It must be admitted that I am tremendously spoiled, for I used to live right smack in the centre of town and wherever anybody could possibly want to go out in the wee hours, I could always walk home from there. I didn’t have to do these things like planning and thinking ahead and making sure I had enough change for the night bus and whatnot. Night buses and I were barely on nodding terms.
But now I live in the slightly less central neighborhood of Wapping. Though wonderful in many respects it is not the easiest place to get to, despite being not really all that far from anywhere. I think many people who live here would say that this inaccessibility has contributed to its charm, by staving off the madding crowds and keeping a local, village-y feel about the place. But this doesn’t help me when I am trying to get home of an evening. It was thus with genuine terror that I fled my night out and raced back as though my principal form of transport were an enchanted pumpkin–and an unreliable one at that.
I recognize that this state of affairs is entirely my fault: I should memorize the night bus routes that go near my house. And I should stop being such a wuss, because it’s not like getting caught out by the last tube is the same thing as suddenly being dropped into the frozen tundra of Antarctica and told to survive by my own cunning.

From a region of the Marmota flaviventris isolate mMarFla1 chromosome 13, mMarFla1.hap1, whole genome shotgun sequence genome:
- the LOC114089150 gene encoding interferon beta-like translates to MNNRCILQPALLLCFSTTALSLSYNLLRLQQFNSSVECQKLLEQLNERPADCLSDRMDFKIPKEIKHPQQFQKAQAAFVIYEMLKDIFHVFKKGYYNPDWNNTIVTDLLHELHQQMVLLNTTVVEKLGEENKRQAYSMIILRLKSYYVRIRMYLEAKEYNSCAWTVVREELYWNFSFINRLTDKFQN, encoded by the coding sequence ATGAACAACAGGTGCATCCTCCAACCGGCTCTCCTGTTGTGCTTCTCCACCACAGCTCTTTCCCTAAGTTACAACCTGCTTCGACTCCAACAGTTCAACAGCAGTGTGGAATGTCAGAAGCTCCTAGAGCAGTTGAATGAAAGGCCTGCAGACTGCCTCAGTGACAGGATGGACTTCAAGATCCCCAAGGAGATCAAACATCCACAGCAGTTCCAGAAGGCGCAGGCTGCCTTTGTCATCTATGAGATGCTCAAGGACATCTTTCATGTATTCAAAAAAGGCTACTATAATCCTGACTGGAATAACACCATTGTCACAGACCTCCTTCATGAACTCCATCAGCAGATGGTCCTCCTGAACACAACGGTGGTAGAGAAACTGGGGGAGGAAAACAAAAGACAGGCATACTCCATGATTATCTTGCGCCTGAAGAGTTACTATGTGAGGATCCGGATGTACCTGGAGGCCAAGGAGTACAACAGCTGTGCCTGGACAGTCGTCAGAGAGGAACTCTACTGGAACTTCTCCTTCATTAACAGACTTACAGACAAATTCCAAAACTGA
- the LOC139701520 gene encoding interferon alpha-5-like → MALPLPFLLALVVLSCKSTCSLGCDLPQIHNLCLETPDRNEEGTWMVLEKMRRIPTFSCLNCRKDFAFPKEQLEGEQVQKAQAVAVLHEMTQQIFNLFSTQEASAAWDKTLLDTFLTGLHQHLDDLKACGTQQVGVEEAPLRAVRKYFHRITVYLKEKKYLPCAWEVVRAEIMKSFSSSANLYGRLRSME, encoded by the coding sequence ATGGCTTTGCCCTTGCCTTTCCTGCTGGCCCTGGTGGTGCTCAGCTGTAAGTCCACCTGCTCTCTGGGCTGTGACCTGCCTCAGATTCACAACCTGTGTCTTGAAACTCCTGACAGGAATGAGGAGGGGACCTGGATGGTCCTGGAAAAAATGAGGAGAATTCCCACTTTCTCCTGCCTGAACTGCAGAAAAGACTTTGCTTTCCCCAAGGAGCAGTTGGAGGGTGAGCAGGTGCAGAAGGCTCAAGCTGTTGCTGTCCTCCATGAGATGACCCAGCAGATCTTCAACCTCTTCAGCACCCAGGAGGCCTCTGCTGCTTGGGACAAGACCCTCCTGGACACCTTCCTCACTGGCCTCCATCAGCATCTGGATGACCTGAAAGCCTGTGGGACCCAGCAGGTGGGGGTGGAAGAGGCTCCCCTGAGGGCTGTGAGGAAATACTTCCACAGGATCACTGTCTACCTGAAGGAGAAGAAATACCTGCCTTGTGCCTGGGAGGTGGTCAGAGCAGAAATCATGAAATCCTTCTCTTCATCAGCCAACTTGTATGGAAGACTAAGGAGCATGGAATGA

When I arrived at home, I complained of my fears and frustrations to my housemate. He promptly looked up all the night bus routes for me, emailed me a map, and pointed out that they do in fact run between the hours of 12 and 6 AM, so I should have no fear of putting them to good use in future should I once again find myself out with friends. Why the Journey Planner tried to convince me that circumstances were otherwise and there was no transport available in those hours is, as I said before, beyond me.
But I can now go out without undue fear, for I know I can point my shoes homeward at any hour and the 150-year-old strength of the London transportation system will aid me. Just not necessarily underground.
Fortunately in 2 years time you can stay out a bit later! http://metro.co.uk/2013/01/30/weekend-tube-services-to-run-until-2am-across-london-under-new-tfl-plans-3374638/
Exciting news, especially if the DLR and Overground are part of it!
When I lived in Paris I asked many people about why the Metro and RER didn’t run all night, and I was told it was a deliberate effort by the city to not let anyone from ‘the outskirts’ in after dark. I wouldn’t be surpsised if London and Boston’s policies were similarly racist.
Thank you for your comments, Lauren. This is an angle I hadn’t considered. I think it may have more to do with hours of peak demand versus the cost of running the service, however: the demographics of people living in the London and Boston greater metropolitan areas compared to the city centers may be less polarized than in Paris. And London, at least, is extending its night operating hours in 2014.